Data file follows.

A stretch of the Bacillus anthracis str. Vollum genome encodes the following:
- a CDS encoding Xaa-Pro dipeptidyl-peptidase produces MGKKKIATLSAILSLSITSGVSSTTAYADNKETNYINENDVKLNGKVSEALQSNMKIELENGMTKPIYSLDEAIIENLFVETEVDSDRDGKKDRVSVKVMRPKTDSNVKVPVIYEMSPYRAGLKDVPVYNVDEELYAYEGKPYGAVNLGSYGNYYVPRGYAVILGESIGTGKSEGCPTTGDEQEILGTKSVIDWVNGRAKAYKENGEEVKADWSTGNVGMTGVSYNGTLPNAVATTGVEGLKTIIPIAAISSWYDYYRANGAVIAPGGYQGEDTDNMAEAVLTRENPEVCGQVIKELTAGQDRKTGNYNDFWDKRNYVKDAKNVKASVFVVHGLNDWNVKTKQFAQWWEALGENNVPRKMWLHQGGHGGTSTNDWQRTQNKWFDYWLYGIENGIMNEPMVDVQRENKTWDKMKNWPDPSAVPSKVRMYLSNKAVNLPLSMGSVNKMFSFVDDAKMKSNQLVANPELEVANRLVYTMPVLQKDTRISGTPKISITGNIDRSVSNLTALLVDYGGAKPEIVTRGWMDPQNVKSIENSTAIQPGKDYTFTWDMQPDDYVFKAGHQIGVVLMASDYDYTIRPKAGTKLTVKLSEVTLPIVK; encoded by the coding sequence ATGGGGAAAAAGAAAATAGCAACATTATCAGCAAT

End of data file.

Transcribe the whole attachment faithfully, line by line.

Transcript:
A stretch of the Bacillus anthracis str. Vollum genome encodes the following:
- a CDS encoding Xaa-Pro dipeptidyl-peptidase produces MGKKKIATLSAILSLSITSGVSSTTAYADNKETNYINENDVKLNGKVSEALQSNMKIELENGMTKPIYSLDEAIIENLFVETEVDSDRDGKKDRVSVKVMRPKTDSNVKVPVIYEMSPYRAGLKDVPVYNVDEELYAYEGKPYGAVNLGSYGNYYVPRGYAVILGESIGTGKSEGCPTTGDEQEILGTKSVIDWVNGRAKAYKENGEEVKADWSTGNVGMTGVSYNGTLPNAVATTGVEGLKTIIPIAAISSWYDYYRANGAVIAPGGYQGEDTDNMAEAVLTRENPEVCGQVIKELTAGQDRKTGNYNDFWDKRNYVKDAKNVKASVFVVHGLNDWNVKTKQFAQWWEALGENNVPRKMWLHQGGHGGTSTNDWQRTQNKWFDYWLYGIENGIMNEPMVDVQRENKTWDKMKNWPDPSAVPSKVRMYLSNKAVNLPLSMGSVNKMFSFVDDAKMKSNQLVANPELEVANRLVYTMPVLQKDTRISGTPKISITGNIDRSVSNLTALLVDYGGAKPEIVTRGWMDPQNVKSIENSTAIQPGKDYTFTWDMQPDDYVFKAGHQIGVVLMASDYDYTIRPKAGTKLTVKLSEVTLPIVK; encoded by the coding sequence ATGGGGAAAAAGAAAATAGCAACATTATCAGCAAT